We’re all being encouraged to be more energy-efficient in our homes, and that affects not just boilers but everything from the insulation to the type of central heating pump installed.
If you’re building your own home, it will need to undergo the Standard Assessment Procedure (SAP) in order to get an Energy Performance Certificate (EPC) and be signed off by the building inspector.
It’s important to understand exactly what the SAP is. A SAP rating allows different properties to be compared for energy-efficiency. It measures how much energy is used by the property, how much of this is lost and how good the building is at retaining heat.
SAP ratings are on a one to 100 scale – a property scoring 100 would be so efficient that it actually exported energy to the grid. A higher rating therefore means a more efficient home that will use less energy and create less CO2.
Getting a SAP
SAP ratings need to be carried out by an accredited assessor. It takes into account the construction materials used, insulation, ventilation, the efficiency of heating systems and their controls, solar gain and any renewable energy technology.
The SAP rating is used to create an EPC, which gives potential buyers the ability to compare the energy-efficiency of different properties. An EPC once granted is valid for 10 years unless there are any major changes to the property.
In order to get a high SAP score, it pays to start thinking about energy-efficiency at the design stage. If you leave things too late, you could end up having to carry out costly and disruptive remedial work. You can get an initial SAP assessment before you apply for planning consent, which will help avoid problems later.
The SAP test will often involve an air test. This involves blowing air into the house and measuring how much escapes. While all homes need some ventilation, too much means you’re losing heat and could fail the test. It might be worth getting an air test done before the official assessment so you can fix any issues.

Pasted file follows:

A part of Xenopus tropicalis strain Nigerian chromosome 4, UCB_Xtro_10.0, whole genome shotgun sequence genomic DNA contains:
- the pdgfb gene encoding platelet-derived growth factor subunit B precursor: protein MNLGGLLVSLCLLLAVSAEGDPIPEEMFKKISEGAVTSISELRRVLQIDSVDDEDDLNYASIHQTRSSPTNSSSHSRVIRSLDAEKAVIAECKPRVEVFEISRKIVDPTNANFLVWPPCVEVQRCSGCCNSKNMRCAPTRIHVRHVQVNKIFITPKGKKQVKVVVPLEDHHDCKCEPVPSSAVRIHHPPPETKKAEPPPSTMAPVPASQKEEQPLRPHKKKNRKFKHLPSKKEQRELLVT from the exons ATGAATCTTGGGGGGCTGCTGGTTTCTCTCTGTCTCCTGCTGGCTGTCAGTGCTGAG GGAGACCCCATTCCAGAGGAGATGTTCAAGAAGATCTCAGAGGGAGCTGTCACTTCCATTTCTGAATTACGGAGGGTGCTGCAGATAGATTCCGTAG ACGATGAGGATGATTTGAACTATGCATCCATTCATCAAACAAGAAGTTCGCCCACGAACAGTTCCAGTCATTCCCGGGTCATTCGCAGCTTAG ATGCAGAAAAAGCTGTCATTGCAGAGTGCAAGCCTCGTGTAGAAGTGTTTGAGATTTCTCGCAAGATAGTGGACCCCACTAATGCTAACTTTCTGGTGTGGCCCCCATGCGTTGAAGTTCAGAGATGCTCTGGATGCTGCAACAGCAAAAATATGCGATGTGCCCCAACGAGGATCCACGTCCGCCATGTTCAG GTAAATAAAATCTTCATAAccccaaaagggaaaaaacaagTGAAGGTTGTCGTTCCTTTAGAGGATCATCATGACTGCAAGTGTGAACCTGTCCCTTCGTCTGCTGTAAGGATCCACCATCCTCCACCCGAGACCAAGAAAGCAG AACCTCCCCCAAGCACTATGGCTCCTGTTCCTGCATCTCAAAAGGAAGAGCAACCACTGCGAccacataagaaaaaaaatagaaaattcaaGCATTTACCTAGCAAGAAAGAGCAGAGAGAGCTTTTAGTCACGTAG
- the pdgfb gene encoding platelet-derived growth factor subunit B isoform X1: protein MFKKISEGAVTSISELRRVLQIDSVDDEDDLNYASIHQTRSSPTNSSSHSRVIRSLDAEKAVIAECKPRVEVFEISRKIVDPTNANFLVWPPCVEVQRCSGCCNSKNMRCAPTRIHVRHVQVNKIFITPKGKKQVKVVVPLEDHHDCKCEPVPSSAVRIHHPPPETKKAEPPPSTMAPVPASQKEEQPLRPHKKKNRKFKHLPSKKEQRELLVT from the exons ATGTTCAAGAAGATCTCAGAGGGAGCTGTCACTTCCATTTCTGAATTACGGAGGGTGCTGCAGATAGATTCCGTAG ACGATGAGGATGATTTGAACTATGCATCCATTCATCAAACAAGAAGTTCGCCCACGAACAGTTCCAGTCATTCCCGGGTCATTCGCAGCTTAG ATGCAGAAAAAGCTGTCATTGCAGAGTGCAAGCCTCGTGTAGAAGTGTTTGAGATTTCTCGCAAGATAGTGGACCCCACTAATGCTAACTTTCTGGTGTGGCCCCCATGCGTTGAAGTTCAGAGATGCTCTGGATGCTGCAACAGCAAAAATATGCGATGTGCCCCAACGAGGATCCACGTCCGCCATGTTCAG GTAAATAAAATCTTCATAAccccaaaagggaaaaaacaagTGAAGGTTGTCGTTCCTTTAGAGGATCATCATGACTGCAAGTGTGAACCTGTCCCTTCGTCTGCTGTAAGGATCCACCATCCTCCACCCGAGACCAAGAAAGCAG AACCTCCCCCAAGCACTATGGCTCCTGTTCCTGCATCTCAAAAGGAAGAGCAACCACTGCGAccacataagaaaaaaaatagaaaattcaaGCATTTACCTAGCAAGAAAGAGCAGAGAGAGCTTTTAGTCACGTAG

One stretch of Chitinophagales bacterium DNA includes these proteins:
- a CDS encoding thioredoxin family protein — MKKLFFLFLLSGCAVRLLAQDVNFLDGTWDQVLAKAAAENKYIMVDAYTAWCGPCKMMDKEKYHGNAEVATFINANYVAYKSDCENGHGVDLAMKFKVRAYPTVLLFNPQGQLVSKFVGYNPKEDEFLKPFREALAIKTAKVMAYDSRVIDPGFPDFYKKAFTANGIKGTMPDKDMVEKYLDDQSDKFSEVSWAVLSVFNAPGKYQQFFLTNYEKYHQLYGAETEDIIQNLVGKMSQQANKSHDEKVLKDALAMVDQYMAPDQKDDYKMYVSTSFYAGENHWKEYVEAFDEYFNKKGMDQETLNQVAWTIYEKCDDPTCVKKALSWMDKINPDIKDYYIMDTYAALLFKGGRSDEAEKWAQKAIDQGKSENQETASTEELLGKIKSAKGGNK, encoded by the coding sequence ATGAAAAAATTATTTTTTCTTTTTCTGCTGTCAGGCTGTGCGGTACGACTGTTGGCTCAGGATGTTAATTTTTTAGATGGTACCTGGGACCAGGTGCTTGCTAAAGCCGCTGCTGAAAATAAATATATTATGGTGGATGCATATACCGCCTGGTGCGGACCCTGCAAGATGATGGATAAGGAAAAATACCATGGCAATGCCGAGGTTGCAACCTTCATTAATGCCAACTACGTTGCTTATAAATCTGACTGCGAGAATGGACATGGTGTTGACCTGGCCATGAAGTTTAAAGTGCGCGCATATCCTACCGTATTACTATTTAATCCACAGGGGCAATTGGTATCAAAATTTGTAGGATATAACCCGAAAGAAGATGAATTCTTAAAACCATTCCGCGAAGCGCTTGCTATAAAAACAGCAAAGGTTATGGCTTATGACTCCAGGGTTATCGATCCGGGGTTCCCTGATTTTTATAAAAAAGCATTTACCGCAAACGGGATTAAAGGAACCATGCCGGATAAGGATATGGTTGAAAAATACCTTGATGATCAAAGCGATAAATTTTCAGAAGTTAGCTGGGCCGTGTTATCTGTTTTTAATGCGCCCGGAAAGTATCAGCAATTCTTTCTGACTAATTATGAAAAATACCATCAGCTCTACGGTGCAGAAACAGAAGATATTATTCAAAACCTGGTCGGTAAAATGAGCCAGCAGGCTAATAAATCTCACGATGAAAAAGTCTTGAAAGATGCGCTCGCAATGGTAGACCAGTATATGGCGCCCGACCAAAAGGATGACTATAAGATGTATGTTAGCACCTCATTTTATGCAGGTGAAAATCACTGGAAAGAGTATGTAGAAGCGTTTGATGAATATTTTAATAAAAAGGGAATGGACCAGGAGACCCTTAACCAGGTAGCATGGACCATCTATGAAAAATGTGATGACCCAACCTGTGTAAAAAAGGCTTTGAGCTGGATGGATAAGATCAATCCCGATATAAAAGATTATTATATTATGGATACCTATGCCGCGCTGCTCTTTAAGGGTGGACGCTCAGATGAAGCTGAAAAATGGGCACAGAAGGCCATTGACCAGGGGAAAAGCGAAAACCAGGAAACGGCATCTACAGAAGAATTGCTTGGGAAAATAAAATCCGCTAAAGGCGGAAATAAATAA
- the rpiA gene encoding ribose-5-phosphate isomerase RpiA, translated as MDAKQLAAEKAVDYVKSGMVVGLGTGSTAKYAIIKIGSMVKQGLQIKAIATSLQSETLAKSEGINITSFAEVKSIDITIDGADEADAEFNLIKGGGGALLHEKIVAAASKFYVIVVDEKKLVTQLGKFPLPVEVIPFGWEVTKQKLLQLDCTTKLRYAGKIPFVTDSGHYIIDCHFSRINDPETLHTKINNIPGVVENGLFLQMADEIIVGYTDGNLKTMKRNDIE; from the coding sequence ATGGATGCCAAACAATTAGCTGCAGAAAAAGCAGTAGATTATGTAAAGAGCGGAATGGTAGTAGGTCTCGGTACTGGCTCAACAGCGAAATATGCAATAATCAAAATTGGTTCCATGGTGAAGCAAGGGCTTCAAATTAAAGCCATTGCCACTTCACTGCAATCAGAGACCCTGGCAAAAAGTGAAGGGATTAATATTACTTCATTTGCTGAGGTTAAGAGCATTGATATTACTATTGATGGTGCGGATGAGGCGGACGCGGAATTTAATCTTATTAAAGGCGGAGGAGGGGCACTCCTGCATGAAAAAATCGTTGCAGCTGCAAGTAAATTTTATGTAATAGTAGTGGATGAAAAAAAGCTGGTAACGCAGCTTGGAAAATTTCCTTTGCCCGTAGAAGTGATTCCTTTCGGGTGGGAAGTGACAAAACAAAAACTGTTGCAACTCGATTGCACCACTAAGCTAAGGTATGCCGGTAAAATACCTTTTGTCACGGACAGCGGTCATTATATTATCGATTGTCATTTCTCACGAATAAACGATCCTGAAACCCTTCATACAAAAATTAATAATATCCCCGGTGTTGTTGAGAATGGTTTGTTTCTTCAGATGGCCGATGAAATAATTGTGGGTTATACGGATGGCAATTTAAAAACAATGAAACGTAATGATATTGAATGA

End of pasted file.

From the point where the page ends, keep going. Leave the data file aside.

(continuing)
U and Non-U Revisited
All building materials have a u-value. This indicates how good they are at stopping heat from passing through them. The lower the u-value, the better the insulation value of the product. By specifying the most u-efficient products at the planning stage, you’ll reduce the risk of problems later. Play special attention to doors and windows, as these are areas where heat is most likely to escape, so adhering to the latest standards for frames and glazing will help your score.
Feel the Heat
Heating systems have a major impact on SAP scores. Having an energy-efficient boiler or an alternative system like a heat pump is important. But heating controls make a big difference too. You need to show that you can obtain heat only when and where it’s needed, so sophisticated programmers, wireless thermostats that you can take from room to room and thermostatic radiator valves are must-haves.
Choose an Efficient Central Heating Pump
Even the humble heating pump can make a difference, so ensure you choose a model with energy-efficient features like variable speed technology, and one that will work in harmony with your other heating controls to only run when needed.
Find out more about SAP Calculations.